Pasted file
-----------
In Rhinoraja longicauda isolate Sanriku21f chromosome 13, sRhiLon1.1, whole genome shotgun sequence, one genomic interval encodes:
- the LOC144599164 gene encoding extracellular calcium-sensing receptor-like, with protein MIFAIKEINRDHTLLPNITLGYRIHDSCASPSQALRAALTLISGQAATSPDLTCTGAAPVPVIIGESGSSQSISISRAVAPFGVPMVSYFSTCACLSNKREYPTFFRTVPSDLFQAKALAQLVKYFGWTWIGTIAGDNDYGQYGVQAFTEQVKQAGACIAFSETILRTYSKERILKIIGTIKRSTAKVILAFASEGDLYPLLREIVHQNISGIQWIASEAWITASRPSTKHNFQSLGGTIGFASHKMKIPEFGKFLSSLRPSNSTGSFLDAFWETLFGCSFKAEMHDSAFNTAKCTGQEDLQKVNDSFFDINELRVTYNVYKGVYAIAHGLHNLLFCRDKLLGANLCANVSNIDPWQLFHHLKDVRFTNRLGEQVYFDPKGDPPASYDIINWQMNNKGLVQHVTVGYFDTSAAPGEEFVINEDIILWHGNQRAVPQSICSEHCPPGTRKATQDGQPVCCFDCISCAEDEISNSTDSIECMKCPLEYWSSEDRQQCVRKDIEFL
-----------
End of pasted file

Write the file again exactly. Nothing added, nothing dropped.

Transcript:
In Rhinoraja longicauda isolate Sanriku21f chromosome 13, sRhiLon1.1, whole genome shotgun sequence, one genomic interval encodes:
- the LOC144599164 gene encoding extracellular calcium-sensing receptor-like, with protein MIFAIKEINRDHTLLPNITLGYRIHDSCASPSQALRAALTLISGQAATSPDLTCTGAAPVPVIIGESGSSQSISISRAVAPFGVPMVSYFSTCACLSNKREYPTFFRTVPSDLFQAKALAQLVKYFGWTWIGTIAGDNDYGQYGVQAFTEQVKQAGACIAFSETILRTYSKERILKIIGTIKRSTAKVILAFASEGDLYPLLREIVHQNISGIQWIASEAWITASRPSTKHNFQSLGGTIGFASHKMKIPEFGKFLSSLRPSNSTGSFLDAFWETLFGCSFKAEMHDSAFNTAKCTGQEDLQKVNDSFFDINELRVTYNVYKGVYAIAHGLHNLLFCRDKLLGANLCANVSNIDPWQLFHHLKDVRFTNRLGEQVYFDPKGDPPASYDIINWQMNNKGLVQHVTVGYFDTSAAPGEEFVINEDIILWHGNQRAVPQSICSEHCPPGTRKATQDGQPVCCFDCISCAEDEISNSTDSIECMKCPLEYWSSEDRQQCVRKDIEFL